Grandma’s Grain Recipe

A simple, single pot mixed grain recipe inspired by a reader email from a grandmother of four - rice, oats, barley, and millet.

Grandma’s Grain

I rarely cook mixed grains because I feel compelled to cook type each grain in a separate pot - a pot for barley, one for rice, another for millet, etc. No one around here looks forward to doing the resulting dishes. It's bad enough scrubbing one rice pot, let alone a collective. Each grain cooks for a different amount of time, hence the need for all those pots - or that's what I thought. Today's recipe is a simple, single pot approach to mixed grains inspired by the following reader email, a grandmother of four...

Dear Heidi...I have three children and four grandchildren. There is one simple dish my three youngest grandchildren totally expect for me to have around when they come to see me. I have named it "Grandma's Grain" and would like to share it with those who frequent your website. It smells so good when it cooks, and is delicious! My grandchildren would rather have a bowl of this cereal than almost anything else I cook - and they can be very picky. This will stick to your ribs for about 4 or 5 hours, much longer than a bowl of regular cold cereal and milk.

We season it with extra virgin olive oil, season salt, food yeast, hot sauce, or any favorite seasoning. Avocado is a wonderful addition we thoroughly enjoy. It can also be eaten with the traditional milk and sweetener. This can also be used in a casserole the way you would use rice. The best, K.J.B.

The resulting cooked grain blend is textured, peppered with flecks of color, and filling. The millet, which cooks fastest breaks down and lends a creaminess that you wouldn't get otherwise. I can think of a hundred reasons to cook up a pot of this over the weekend and use it as the foundation for many meals - breakfast, lunch, or dinner - throughout the week. In the photo up above I've simply drizzled the grains with a bit of half-and-half, and sprinkled with a bit of raw sugar and toasted walnuts. For lunch I might go for a scoop with a poached egg and a little side salad. Or I could use it as the backbone of a "fried-rice" type dish with tofu. Or a baked version of arancini in place of day-old risotto. Or, or, or...

Also, before I sign off I want to apologize for not being very responsive in the comments the past week or so. I just got back from an inspiring trip to Chile and Argentina, which means I've been plane and hotel hopping for the past ten days. I'm looking forward to sharing some stories, recipes, and photos in the coming weeks...And thanks to everyone who emailed me suggestions :)...

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Grandma's Grain Recipe

If you can't find one of the ingredients, don't be discouraged. Simply substitute more of whatever you do have - more rice, millet, etc. I made a few minor tweaks to K.J.'s recipe, mainly a bit of salt during the cooking process, along with a few little word adjustments for clarity.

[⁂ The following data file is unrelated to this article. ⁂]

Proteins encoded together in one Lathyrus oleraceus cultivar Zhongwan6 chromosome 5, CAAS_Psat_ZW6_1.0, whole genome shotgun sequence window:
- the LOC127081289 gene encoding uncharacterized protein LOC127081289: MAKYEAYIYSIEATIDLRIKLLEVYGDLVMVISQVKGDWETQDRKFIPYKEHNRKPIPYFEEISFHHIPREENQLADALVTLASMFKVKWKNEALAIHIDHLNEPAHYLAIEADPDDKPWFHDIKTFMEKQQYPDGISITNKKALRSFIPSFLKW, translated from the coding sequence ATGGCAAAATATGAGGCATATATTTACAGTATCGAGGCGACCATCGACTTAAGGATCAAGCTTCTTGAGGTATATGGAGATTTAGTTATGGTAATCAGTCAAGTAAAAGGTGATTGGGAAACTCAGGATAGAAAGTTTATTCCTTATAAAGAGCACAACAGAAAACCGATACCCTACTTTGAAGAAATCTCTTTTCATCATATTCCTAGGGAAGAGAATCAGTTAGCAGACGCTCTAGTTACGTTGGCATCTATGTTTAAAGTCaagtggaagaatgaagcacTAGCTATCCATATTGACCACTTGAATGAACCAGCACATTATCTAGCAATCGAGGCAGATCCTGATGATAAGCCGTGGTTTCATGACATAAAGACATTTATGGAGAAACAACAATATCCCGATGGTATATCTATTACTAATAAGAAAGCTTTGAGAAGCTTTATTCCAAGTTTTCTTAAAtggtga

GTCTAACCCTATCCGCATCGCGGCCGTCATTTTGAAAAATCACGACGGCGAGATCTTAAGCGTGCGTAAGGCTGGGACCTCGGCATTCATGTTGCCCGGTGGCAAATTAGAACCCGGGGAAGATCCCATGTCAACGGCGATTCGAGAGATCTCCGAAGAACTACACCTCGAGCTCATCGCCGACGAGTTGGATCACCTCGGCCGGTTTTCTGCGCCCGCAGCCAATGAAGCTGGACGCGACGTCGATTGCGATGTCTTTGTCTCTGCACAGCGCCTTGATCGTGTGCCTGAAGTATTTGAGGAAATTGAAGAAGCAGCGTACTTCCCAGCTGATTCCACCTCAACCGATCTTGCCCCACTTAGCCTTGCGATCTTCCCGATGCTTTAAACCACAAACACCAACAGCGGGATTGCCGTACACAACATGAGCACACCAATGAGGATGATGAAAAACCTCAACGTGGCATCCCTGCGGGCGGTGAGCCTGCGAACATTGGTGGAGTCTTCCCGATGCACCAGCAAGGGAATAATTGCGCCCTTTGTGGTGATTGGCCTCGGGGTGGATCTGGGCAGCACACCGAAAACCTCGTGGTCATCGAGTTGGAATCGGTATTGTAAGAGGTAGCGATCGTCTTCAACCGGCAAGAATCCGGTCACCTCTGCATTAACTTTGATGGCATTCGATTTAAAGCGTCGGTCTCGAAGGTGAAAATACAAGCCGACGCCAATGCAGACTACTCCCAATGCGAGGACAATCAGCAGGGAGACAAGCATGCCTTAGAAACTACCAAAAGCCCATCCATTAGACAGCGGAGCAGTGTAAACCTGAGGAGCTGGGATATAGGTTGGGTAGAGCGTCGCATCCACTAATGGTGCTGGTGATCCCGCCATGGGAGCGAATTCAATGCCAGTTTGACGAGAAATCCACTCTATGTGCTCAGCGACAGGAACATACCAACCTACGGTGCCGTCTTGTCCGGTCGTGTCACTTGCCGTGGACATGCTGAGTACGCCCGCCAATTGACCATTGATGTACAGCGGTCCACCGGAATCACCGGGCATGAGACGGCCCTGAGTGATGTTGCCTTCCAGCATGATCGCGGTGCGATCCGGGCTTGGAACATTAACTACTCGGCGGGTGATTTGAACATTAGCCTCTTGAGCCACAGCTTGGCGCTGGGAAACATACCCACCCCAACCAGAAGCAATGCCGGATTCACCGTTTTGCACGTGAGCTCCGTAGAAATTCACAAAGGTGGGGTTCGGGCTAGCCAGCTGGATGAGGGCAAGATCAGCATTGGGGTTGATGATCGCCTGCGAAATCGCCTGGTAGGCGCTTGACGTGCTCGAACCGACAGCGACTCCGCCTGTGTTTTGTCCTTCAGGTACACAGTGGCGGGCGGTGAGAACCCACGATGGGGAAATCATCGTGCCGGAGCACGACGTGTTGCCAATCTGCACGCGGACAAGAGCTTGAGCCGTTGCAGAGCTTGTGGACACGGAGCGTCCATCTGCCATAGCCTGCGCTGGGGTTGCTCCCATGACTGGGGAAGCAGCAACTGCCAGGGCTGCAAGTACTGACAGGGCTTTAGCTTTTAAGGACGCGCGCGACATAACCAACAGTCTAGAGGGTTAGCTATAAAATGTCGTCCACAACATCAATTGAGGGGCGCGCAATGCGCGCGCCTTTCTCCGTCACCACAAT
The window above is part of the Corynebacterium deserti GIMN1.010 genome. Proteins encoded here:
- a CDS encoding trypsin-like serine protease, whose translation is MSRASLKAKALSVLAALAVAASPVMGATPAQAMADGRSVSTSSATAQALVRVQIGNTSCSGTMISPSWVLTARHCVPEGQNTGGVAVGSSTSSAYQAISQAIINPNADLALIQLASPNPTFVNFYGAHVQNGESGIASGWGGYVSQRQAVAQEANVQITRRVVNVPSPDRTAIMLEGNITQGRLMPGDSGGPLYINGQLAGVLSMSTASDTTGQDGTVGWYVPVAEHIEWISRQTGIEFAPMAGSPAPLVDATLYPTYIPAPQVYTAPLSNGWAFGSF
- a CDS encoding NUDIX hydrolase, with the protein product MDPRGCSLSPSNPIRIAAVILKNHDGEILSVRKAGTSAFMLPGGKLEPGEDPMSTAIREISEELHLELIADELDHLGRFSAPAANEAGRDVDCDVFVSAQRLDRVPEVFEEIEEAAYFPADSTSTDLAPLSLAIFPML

1 cup long grain brown rice (I use Lundberg's)
1 cup millet
3 handfuls of whole barley
3 handfuls of whole oats (groats)
1 handful of red rice, wild rice, or a mixture of wild type rices
2 teaspoons salt

Mix all grains together, rinse, drain, and put in a large thick-bottomed pot. Stir in the salt. Cover with water up to your knuckle - about two inches above the grains. Bring to a boil, then turn down flame as low as it will go. Cook uncovered (simmering) until all water is gone, about thirty-five minutes. If you overshot the amount of water you added and your grains cook before the water absorbs entirely, strain off the extra water.

This makes a big pot of mixed grains. Plenty for a family of four to use over the course of a week.

If you make this recipe, I'd love to see it - tag it #101cookbooks on Instagram!

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Comments

Oh, cool! I love how you used a readers recipe, particularly a grandma's, and particularly one that is a big pot of grains! I've never cooked grains together except in a soup, so this gives me more courage. It's also reassuring that her grandkids love it. Being that most kids today live on a diet of gummy worms and bunny shaped cookies, this gives me hope:)

Alison

Oh, cool! I love how you used a readers recipe, particularly a grandma's, and particularly one that is a big pot of grains! I've never cooked grains together except in a soup, so this gives me more courage. It's also reassuring that her grandkids love it. Being that most kids today live on a diet of gummy worms and bunny shaped cookies, this gives me hope:)

Alison

I once had a recipe that was handed down to me from my great-grandmother that was simmilar to this one. It was lost during a recent move to our new home. My grandmother used to make it for us kids when we were young and she called it "Breakfast Rice". Thanks for shareing this recipe, I am going to make it this weekend!! YUMMMM!!!